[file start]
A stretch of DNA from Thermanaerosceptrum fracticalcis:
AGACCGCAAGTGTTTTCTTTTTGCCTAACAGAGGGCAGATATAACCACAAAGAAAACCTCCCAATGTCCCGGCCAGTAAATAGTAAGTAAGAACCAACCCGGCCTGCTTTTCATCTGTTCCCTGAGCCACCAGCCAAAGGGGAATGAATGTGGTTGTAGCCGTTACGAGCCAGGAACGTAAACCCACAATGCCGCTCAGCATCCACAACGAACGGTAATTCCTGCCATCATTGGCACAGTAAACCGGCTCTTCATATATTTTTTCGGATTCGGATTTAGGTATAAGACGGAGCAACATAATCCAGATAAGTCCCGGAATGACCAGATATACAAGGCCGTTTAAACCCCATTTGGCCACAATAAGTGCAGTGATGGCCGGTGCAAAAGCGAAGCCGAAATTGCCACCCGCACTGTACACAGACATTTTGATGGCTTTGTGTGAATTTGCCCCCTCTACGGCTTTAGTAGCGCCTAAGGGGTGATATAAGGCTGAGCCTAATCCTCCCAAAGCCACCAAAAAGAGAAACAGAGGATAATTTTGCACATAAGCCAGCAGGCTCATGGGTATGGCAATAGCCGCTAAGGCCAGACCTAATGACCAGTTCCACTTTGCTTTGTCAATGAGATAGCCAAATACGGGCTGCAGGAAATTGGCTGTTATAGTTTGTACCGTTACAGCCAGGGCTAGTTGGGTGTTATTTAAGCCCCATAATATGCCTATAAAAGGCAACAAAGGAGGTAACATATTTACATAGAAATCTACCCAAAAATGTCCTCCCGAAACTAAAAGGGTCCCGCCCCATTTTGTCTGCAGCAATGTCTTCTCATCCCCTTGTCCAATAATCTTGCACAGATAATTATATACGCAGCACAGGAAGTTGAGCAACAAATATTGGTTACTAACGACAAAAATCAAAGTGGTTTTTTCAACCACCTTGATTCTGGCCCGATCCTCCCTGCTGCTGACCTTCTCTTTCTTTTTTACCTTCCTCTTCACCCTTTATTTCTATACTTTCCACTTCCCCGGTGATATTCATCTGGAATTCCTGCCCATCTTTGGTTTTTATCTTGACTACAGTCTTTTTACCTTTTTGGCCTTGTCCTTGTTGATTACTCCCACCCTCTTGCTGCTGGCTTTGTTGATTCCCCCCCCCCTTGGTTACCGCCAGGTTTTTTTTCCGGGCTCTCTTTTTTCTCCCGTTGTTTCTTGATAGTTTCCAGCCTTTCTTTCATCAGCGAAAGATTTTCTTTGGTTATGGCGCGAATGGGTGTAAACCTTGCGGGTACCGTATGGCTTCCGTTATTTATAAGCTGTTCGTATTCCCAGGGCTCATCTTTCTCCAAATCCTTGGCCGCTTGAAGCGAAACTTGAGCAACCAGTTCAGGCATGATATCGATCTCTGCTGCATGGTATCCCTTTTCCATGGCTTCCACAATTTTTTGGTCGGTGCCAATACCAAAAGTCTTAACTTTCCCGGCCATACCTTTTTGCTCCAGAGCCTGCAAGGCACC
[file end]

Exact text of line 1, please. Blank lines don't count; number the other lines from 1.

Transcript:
A stretch of DNA from Thermanaerosceptrum fracticalcis: